Yoga has boomed recently, becoming a multibillion dollar industry worldwide, with 20 million people practicing in the US alone.
When Patricia Walden initiated her lifelong commitment to yoga, she remembers, it was 1974, and all the instructors were men. But still, she felt a "need for the female voice," and so she embarked on her own path, integrating that voice into the educational and spiritual structures already in place. Her story is one of many assembled in Yogawoman, opening this month in New York and several cities in California. Yoga has boomed recently, becoming a multibillion dollar industry worldwide, with 20 million people practicing in the US alone. Some 85% of these are women, and the film tells their stories as episodes, with subjects testifying to their individual experiences of improved health and education, as well as their sense of connectedness, their appreciation of new energies found in traditional rituals.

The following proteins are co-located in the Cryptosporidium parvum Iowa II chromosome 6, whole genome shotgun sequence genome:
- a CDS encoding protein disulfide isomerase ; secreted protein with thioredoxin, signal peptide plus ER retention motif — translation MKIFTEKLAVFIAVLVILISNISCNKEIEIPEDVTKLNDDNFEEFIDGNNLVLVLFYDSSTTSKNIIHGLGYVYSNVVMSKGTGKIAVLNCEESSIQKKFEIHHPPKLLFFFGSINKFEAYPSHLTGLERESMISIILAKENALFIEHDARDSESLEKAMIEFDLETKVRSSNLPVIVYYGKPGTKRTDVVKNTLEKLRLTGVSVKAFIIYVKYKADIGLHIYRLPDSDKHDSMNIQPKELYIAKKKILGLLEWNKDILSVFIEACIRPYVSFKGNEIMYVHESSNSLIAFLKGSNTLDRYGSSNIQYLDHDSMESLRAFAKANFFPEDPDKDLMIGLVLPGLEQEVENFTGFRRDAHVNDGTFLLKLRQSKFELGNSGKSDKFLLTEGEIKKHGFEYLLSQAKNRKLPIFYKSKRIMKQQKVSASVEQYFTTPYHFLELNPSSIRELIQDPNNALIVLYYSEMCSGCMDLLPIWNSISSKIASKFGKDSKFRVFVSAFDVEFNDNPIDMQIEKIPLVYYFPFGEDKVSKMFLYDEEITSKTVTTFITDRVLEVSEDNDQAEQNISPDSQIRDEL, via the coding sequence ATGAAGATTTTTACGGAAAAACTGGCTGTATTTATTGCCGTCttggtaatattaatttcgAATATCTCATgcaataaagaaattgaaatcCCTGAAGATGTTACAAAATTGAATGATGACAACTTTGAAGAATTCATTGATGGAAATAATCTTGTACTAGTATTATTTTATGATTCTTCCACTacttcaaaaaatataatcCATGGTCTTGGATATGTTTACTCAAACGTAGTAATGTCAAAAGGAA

The themes are broad and varied: yoga encourages healthy attitudes and diets, helps women find "time for themselves", provides for workouts in schools, prisons, and spas, serves as a means to appreciate and fully feel connected with "nature" (including menstrual cycles), and helps bring women together to do other work: Seane Corn organizes a group of yoga teachers and students to help women in Ugandan village build a birthing center. Yoga "brings out the very best in me," asserts Terri Cooper, "I can support and nurture other people." The film makes this case repeatedly, in a variety of images, settings, and communities, a variety that is at once heartening and apparently unstoppable.